I live in a 62-unit mid-rise condo building in Chicago, and my thermostat is a line-voltage thermostat. My thermostats (two of them) are old, and I’d like to replace them with z-wave capable versions. Is anyone aware of any z-wave, line-voltage thermostats? Thanks in advance for your help.
I have been looking for the same thing for some time now. No luck so far.
Do you mean to switch a three phase powered device or do you want to switch one of the phases ?
In my case… I have some 220v radiant heaters in my rental cabin bedrooms, need to switch both legs of that. Single phase though.
Heatmiser in the UK have a 240v wi-fi thermostat (live, neutral and switched live) which works well. It doesn’t talk to Vera yet but folks are working on it. Meanwhile you can control it remotely via browser, iPhone app etc.
From what I can see from their site the wifi 230v models only switch 3amps. I would need to check but I am sure that those beasts are pulling more power than that. Was I looking at the right model? Wifi would be better than nothing and would give me some remote control which would make me happy.
They’re designed to switch pumps and boilers, so I guess you’d need an interposing relay to handle the currents you’re talking about.
Now that I am thinking, it may be easier to pick up a 24vac heater relay such as
to allow me to use a regular thermostat. Not as pretty as I would prefer but still would be using parts that are designed to do just what I need, allow a normal thermostat to switch a 15-20amp heater circuit.
@ Les F
I have never used the brand of relay you posted, but I have used the RIB branded relays for years. I didn’t see on their website that they had one with a built-in 24v transformer, like the Aube, but I’m not so sure I would necessarily want to have both the relay and transformer built into one device. If the relay contacts were to go bad, or the transformer, you would have to replace the whole thing. A separate transformer and relay would be more reliable, and easier to repair.
I’m not sure if you live in the USA or not, but I couldn’t find where the Aube products were manufactured, but I’m a little worried about their manufacturing origin. This is all they say about it on the website.
“Designed in Canada, Aube products…”
RIB on the other hand is made in the USA, and has been around a while. And like I said I’ve been using them for a lot of years now.
“Functional Devices, Inc. has been designing and manufacturing quality electronic devices in the United States of America since 1969.”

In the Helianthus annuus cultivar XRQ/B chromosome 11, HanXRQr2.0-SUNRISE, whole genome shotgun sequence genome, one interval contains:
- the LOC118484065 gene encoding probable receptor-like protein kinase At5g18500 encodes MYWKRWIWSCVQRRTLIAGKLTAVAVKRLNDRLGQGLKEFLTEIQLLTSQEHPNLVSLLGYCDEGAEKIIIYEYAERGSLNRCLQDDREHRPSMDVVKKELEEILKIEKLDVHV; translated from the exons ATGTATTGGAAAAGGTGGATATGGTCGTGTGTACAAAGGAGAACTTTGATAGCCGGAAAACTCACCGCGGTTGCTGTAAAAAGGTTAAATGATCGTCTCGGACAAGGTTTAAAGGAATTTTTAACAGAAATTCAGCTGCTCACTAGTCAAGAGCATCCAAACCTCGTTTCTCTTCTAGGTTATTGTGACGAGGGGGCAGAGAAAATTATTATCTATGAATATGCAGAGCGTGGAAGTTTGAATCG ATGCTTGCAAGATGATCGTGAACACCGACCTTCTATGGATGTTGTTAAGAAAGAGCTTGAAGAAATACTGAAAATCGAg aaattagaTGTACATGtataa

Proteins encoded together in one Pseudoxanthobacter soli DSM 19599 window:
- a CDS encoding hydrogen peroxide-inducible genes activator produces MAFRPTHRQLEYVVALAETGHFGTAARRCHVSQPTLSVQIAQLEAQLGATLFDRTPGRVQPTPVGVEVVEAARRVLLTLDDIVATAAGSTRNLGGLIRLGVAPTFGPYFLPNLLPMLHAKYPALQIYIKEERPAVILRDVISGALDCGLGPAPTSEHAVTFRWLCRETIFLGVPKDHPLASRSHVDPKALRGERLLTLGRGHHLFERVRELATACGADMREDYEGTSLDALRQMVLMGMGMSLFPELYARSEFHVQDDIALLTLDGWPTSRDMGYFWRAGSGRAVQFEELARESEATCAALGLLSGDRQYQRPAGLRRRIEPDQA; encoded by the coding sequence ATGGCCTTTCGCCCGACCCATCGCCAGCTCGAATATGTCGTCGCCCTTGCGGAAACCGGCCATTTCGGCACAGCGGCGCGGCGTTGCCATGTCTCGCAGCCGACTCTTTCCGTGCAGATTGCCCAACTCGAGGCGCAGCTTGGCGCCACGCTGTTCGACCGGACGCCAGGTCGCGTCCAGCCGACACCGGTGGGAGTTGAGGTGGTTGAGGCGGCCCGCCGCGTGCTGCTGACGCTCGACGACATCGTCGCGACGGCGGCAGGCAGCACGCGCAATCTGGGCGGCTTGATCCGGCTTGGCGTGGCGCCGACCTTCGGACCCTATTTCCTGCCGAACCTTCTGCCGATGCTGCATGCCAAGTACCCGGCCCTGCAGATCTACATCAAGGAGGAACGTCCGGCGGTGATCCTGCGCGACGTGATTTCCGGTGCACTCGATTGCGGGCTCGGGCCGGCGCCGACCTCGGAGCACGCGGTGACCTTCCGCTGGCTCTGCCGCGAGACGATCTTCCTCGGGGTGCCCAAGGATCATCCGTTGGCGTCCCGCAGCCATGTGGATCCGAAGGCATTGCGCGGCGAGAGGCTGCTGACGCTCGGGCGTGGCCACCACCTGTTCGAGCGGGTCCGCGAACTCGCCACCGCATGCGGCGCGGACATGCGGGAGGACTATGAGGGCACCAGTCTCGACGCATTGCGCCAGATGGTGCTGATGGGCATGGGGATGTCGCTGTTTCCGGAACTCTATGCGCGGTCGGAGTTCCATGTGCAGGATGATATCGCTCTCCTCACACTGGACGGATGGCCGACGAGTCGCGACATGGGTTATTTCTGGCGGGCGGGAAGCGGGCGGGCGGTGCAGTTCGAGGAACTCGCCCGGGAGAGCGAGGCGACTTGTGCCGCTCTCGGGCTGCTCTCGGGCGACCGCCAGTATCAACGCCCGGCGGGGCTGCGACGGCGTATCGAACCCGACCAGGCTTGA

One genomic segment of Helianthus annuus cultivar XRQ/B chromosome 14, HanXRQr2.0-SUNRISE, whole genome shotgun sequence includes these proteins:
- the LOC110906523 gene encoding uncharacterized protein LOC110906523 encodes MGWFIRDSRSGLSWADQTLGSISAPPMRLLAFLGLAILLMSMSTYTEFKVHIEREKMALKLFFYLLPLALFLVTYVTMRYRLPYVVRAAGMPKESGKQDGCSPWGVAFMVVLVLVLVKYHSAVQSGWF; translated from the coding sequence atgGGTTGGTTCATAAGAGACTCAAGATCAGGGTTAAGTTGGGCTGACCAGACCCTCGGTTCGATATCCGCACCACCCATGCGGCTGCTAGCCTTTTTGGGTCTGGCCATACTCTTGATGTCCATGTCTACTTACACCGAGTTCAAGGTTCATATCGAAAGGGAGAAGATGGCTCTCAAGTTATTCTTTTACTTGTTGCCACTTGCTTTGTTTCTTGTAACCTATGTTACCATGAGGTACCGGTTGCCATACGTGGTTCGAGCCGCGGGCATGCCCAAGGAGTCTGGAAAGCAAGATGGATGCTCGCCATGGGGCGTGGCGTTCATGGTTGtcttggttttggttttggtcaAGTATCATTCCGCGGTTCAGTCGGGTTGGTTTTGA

It would be a neat project if you can get it all wired up. Like I always say there’s nothing I can’t fix with enough relays!hehe
Yeah, I am in Maryland.
Thanks for the tipoff! I had googled around and found the aube, but I prefer something someone has actually used and can tell me that it has held up for them. I’ll look at those.
Wow! that’s a great site… .all kinds of good ‘stuff’ thanks again!
Horstmann HRT4-ZW + ASR is also able to switch single phase up to 230V, 3Amp. For more Amps a relay can also be switched directly by VERA for which plug-ins are available (http://code.mios.com/trac/mios_iorelay) but you would need a temperature sensor and run the thermostat algorithm in VERA.
I am looking at doing the same thing only I am finishing my basement off. I have Geothermal forced air that heats and cools my whole house but I want to put some electric heat in the basement to boost it up a little bit. I am looking at radiant cieling panels and I am thinking of controlling it with the Aube TH115-A-240D Thermostat and I will use an appliance module and relay to switch the stat between vacation and standard mode when I am in the basement was thinking of using the HSM100 on motion sensor and than leaving heat on for 2 hours but not to go above a certain level but affraid I will get to many false call because it will turn on whenever someone walks through. I was thinking of using the HSM 100, appliance module, and Aube RC840T relay/transformer but am worried I will not get it to work how I want and not have precise temperature control. . I just want the heat to come on when I am down there otherwise it can stay at the temp the geothermal keeps the basement. Any better Ideas? Thanks.
Side note about Aube I am an Electrical contractor and have been installing Aube products for a few years with no problems Aube is owned by Honeywell if you were wondering if there stuff is good. RIB is a great product also just thought I would mention that about Aube.